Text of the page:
Mustang Biomedical and Engineering Science Scholars
AWARD YEAR: 2017
Surry County Schools
Director: Jeff Edwards
Surry County Schools
Project: Mustang Biomedical and Engineering Science Scholars
The Mustang Biomedical & Engineering Science Scholars (MBESS) program is designed to create opportunities for students at Meadowview Magnet Middle School to explore science and related careers in biomedical and biotechnology fields. The main goal is to immerse students in STEM career opportunities in the life sciences. During both after school and special "Science Saturday" events, students engage in inquiry-based science activities and develop knowledge in the life sciences. A two-week Summer Institute provides both students and parents with career exploration field trip opportunities. Culminating projects and presentations are presented in a Biotechnology and Engineering Fair hosted annually at the school.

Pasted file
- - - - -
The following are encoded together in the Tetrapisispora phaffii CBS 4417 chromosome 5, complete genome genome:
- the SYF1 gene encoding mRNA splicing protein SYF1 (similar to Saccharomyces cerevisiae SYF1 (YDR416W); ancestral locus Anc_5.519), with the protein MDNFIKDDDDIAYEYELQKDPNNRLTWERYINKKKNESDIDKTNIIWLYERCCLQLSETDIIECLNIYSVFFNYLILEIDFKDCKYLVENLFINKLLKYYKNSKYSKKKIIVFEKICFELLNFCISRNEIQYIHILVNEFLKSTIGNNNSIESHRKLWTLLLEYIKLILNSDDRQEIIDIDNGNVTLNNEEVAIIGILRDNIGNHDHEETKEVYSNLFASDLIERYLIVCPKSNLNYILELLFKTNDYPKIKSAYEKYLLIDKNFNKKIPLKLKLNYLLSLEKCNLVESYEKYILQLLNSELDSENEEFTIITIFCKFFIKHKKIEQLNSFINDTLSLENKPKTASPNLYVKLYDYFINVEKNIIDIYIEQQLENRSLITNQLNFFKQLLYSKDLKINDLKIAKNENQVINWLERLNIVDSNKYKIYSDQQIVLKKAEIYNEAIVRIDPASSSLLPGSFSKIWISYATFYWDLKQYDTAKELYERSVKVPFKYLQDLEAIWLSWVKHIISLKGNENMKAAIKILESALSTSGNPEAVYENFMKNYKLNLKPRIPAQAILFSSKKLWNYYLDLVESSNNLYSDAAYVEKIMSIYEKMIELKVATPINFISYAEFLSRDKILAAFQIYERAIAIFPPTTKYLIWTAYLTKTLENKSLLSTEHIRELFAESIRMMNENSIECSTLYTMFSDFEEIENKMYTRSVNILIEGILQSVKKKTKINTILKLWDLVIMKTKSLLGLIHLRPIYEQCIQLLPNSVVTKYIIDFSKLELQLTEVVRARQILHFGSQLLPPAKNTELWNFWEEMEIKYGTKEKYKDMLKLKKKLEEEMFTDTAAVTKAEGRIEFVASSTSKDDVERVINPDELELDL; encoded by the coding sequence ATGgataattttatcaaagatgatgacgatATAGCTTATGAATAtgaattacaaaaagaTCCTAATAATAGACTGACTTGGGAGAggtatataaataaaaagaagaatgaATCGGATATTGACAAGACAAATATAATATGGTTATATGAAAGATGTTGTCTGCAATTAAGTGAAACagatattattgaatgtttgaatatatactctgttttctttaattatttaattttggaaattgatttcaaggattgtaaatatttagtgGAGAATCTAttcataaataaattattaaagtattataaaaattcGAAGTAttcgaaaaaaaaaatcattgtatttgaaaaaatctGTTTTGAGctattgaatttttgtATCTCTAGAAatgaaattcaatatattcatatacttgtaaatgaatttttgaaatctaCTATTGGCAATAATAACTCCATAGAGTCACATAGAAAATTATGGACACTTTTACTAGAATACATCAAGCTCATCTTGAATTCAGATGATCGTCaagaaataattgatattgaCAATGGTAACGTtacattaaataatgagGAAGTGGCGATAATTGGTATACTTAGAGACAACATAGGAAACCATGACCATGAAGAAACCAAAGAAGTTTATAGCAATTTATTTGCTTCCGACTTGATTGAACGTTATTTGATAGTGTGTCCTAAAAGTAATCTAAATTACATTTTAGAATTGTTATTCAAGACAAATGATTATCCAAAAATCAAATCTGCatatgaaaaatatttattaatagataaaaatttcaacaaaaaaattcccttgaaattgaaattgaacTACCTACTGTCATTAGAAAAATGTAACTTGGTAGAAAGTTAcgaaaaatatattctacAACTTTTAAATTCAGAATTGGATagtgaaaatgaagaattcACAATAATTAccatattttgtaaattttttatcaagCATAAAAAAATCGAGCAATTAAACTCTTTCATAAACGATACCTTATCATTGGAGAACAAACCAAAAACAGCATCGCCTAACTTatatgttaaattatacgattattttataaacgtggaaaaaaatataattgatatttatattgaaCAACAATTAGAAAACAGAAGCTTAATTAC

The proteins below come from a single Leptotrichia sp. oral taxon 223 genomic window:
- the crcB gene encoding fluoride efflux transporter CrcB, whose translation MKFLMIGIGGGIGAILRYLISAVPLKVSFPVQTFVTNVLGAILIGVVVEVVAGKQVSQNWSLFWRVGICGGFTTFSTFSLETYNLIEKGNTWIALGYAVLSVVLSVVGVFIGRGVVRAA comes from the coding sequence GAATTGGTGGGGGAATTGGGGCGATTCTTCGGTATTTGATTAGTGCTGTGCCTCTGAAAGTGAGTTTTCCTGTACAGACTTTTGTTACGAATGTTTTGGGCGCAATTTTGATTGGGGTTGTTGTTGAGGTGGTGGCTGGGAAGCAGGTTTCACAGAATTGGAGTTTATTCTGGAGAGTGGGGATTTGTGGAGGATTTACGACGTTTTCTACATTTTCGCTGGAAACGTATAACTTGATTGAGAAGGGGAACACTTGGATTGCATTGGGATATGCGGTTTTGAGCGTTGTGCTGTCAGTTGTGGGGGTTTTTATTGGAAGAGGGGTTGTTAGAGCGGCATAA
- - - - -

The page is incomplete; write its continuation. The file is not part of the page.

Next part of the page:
Mustang Biomedical & Engineering Science Scholars participate in scientific inquiry activities designed around the eight scientific practices as set forth in A Framework for K12 Science Education (National Academy of Sciences). Program activities integrate the use of leading technology to enhance and facilitate lab activities. Curriculum activities lead to the design and development of student created prototypes of medical devices or independent research projects related to biotechnology or medical fields.
After-school lab opportunities, Science Saturdays, field trips, a Science Summer Institute, and competitive science events will increase student competence in science and will provide the foundational skills necessary for future success in secondary science and mathematics courses. Career counseling for students and their parents will provide for an easier transition to high school course selection. Our program help students learn the basic process skills in scientific inquiry; increase their insight into the investigative process; supply students with science-related career information; connect science and math in authentic, real-world projects; provide interaction with scientists; and formally involve parents in their students' education.